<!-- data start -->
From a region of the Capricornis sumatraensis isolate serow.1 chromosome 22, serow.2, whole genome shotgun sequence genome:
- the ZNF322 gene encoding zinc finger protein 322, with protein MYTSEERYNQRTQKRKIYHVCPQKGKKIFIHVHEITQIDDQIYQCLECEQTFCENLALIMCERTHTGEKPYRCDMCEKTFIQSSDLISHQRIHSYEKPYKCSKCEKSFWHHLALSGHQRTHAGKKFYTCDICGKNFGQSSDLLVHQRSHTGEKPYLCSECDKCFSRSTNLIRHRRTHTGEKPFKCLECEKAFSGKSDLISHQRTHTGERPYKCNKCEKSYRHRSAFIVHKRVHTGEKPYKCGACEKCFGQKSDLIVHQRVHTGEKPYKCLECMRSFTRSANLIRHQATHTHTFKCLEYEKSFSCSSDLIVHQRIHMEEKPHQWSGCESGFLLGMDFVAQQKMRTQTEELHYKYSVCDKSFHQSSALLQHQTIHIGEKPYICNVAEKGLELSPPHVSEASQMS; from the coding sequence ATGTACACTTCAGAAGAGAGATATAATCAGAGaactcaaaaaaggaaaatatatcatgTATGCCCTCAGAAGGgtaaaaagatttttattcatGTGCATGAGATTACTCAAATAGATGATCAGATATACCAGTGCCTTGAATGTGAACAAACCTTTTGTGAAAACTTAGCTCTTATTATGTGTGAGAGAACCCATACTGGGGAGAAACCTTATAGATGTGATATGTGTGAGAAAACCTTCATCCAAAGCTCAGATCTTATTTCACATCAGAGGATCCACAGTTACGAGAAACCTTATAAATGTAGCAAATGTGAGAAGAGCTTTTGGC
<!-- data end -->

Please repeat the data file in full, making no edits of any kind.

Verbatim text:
From a region of the Capricornis sumatraensis isolate serow.1 chromosome 22, serow.2, whole genome shotgun sequence genome:
- the ZNF322 gene encoding zinc finger protein 322, with protein MYTSEERYNQRTQKRKIYHVCPQKGKKIFIHVHEITQIDDQIYQCLECEQTFCENLALIMCERTHTGEKPYRCDMCEKTFIQSSDLISHQRIHSYEKPYKCSKCEKSFWHHLALSGHQRTHAGKKFYTCDICGKNFGQSSDLLVHQRSHTGEKPYLCSECDKCFSRSTNLIRHRRTHTGEKPFKCLECEKAFSGKSDLISHQRTHTGERPYKCNKCEKSYRHRSAFIVHKRVHTGEKPYKCGACEKCFGQKSDLIVHQRVHTGEKPYKCLECMRSFTRSANLIRHQATHTHTFKCLEYEKSFSCSSDLIVHQRIHMEEKPHQWSGCESGFLLGMDFVAQQKMRTQTEELHYKYSVCDKSFHQSSALLQHQTIHIGEKPYICNVAEKGLELSPPHVSEASQMS; from the coding sequence ATGTACACTTCAGAAGAGAGATATAATCAGAGaactcaaaaaaggaaaatatatcatgTATGCCCTCAGAAGGgtaaaaagatttttattcatGTGCATGAGATTACTCAAATAGATGATCAGATATACCAGTGCCTTGAATGTGAACAAACCTTTTGTGAAAACTTAGCTCTTATTATGTGTGAGAGAACCCATACTGGGGAGAAACCTTATAGATGTGATATGTGTGAGAAAACCTTCATCCAAAGCTCAGATCTTATTTCACATCAGAGGATCCACAGTTACGAGAAACCTTATAAATGTAGCAAATGTGAGAAGAGCTTTTGGC